Fig 2. Plama levels of granulocyte elastase complexed with n,-proteinase inhibitor (ng/mL) before, during, and after CPB. (- -_) Values that are corrected for hemodilution during CPB. Data from Knudsen et al.”



ever, random migration was unchanged. With a similar technique, but using chemoattractant derived from Eschericia coli, Mayer et a169found an acute decrease in chemotaxis immediately after CPB. Granulocyte migration in patients with perfusion times greater than 90 minutes was more functionally defective than that in patients with shorter perfusions. The assays used in these investigations did not discriminate between changes in the capability of plasma to generate chemoattractants and impairment of cellular function. The authors have investigated chemotaxis during CPB using an assay that allows a separate study of active migration towards chemotactic factors generated in serum and towards the synthetic chemotactic polypeptide N-formylmethionyl-leucyl-phenylalanine (N-fMLP). Decreases in migration towards N-fMLP reflect the occurrence of a pure cellular defect. CPB was associated with an acute reduction in granulocyte chemotaxis towards both chemotactic factors in serum and towards N-fMLP.32 The decrease in active migration towards chemotactic factors generated in serum could be a result of hemodilution during CPB. The observation of a simultaneous decrease in migration to’wards IvfMLP, however, documents that CPB elicits an acute cellular defect. Granulocyte chemotaxis was normalized 18 hours after CPB. The cause of this functional impairment is unknown, but aircell interfaces and peristaltic pumping during CPB could possibly be of significance. The contribution of the transitory decrease in granulocyte chemotaxis to the increased incidence of infections among patients with cardiac diseases undergoing surgery with CPB remains to be established. The observation that granulocyte migration is more compromised in patients who develop sepsis after CPB than in uncomplicated cases indicates that this transitory defect may have clinical significance.” Neutrophils and Phagocytosis

Extracorporeal circulation during CPB affects not only the ability of neutrophils to orient themselves and move towards an area of infection/inflammation (chemotaxis), but also their ability to ingest and kill bacteria. As early as 1964, it was recognized that the phagocytic activity against Staphylococcus albus was acutely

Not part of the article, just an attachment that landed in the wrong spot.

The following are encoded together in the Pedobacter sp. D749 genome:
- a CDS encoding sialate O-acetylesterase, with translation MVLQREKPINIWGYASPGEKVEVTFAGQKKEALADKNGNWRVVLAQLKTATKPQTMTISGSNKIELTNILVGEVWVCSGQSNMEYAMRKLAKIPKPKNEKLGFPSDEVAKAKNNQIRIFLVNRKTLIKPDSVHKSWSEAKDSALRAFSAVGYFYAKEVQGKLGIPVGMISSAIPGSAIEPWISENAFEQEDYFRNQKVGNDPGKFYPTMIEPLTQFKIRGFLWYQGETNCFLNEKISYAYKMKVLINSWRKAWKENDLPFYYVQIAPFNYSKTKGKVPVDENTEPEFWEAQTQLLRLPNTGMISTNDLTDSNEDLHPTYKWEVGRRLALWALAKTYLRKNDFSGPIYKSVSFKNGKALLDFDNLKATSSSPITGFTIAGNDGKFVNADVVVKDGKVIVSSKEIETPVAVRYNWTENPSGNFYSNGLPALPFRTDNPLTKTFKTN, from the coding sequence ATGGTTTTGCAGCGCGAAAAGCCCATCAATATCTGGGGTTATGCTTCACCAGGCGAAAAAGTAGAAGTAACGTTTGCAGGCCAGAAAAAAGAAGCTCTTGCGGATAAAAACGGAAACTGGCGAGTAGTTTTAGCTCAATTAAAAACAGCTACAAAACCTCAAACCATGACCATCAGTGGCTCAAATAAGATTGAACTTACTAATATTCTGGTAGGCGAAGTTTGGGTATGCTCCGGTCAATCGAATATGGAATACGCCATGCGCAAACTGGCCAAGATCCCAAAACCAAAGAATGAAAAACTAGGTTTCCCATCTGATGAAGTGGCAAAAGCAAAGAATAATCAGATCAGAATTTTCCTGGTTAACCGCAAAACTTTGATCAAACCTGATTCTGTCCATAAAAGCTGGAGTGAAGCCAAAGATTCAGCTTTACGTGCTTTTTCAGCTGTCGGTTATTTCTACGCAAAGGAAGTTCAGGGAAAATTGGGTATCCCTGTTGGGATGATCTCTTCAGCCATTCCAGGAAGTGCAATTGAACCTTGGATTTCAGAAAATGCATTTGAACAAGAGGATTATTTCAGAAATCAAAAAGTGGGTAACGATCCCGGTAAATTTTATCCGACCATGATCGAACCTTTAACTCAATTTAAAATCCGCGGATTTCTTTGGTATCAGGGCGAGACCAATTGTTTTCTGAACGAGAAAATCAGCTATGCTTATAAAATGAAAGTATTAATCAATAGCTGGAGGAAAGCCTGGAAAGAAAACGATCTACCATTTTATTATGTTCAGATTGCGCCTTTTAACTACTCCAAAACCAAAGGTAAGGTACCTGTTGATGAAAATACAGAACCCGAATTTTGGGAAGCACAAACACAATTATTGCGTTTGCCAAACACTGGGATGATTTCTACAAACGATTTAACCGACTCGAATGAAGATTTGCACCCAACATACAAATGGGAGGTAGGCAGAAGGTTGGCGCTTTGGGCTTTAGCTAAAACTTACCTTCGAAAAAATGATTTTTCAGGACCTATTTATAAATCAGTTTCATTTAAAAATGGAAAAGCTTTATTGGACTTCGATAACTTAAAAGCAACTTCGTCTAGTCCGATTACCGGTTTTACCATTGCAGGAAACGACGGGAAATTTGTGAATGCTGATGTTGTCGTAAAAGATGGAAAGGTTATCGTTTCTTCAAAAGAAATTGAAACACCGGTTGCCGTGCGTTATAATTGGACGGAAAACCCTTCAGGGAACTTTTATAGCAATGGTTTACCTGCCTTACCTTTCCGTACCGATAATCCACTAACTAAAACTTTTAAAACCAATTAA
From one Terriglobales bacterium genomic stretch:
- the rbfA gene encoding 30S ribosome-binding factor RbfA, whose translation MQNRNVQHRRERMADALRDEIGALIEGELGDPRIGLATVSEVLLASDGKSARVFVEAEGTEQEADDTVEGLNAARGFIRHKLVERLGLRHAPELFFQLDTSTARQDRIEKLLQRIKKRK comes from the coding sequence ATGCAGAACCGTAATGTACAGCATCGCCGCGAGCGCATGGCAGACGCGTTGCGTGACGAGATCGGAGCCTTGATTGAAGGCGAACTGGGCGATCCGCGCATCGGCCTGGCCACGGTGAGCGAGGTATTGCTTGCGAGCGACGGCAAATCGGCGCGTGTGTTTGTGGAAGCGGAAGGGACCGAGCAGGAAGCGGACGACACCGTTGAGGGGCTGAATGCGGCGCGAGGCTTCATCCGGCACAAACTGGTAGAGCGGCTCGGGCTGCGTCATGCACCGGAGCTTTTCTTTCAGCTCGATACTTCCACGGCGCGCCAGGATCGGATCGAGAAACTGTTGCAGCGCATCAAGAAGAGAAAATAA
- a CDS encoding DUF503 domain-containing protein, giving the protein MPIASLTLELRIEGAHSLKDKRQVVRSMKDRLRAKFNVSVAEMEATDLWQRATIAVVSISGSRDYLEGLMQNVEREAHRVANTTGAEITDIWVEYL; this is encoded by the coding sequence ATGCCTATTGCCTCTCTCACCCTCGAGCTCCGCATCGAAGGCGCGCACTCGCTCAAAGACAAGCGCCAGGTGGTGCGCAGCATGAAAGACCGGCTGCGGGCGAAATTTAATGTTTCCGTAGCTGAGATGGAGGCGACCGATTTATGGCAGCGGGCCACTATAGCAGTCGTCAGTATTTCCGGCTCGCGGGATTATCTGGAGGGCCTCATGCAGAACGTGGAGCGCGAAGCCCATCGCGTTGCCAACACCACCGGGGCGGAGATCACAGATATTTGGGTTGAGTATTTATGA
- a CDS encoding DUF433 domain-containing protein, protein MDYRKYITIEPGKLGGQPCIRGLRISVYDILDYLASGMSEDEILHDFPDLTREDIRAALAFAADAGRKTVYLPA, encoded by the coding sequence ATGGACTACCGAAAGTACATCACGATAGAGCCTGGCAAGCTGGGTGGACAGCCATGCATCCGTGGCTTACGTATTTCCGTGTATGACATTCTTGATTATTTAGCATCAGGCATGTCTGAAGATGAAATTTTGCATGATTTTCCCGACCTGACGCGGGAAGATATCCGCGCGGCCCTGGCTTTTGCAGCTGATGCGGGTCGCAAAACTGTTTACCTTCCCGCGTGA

depressed shortly after cardiac surgery with CPB. This depression lasted at least 1 week after surgery and was thought to account for some of the infectious complications in these patients.‘] In vitro simulation of ECC, using plastic pump tubing, showed that leukocytes from both pumped and passively rotated blood samples showed a varying but distinct decrease in phagocytic index. These studies suggested that perfusion- and surface-induced leukocyte trauma, not sufficient to cause outright cell destruction, bring about a severe functional impairment.72 Subsequent studies examined in more detail the decrease in phagocytic function during CPB. Silva et a17*used the nitroblue tetrazolium test, which indirectly measures the oxidative metabolism in phagocytes, to evaluate changes in phagocytosis during CPB. Anesthesia and surgery had only minor effects on the oxidative metabolism of granulocytes. During the first and second hours of CPB, both resting and latexengulfing phagocytes showed decreased metabolism. Preoperative granulocyte function was restored as early as the first postoperative day. These data suggest that CPB provokes a transient abnormality in the phagocytic capacity of granulocytes. Examination of granulocytes later in the postoperative period has suggested that their capability of phagocytosis and killing of bacteria may even be enhanced at that time. Schildt et al74reported increased oxygen metabolism in isolated blood granulocytes on the second postoperative day together with an increased capacity for killing of bacteria. Similar findings are reported by Palmblad, ” who found an enhanced capacity of isolated granulocytes to kill S. aureus 2 days after cardiac surgery involving CPB. The mechanisms accounting for the transient reduction in phagocytosis by polymorphonuclear leukocytes during and immediately after CPB have not been elucidated, but reduction in the opsonic capacity of post-CPB plasma76 caused by hemodilution may contribute, as may the deleterious effects of peristaltic pumping and air-cell interfaces. The enhancement, noted later during the postoperative course, may be a result of phagocytosis of degradation products such as blood-cell fragments and denatured proteins.74 Although it has been suggested that the transient reduction in phagocytosis and capacity for killing of bacteria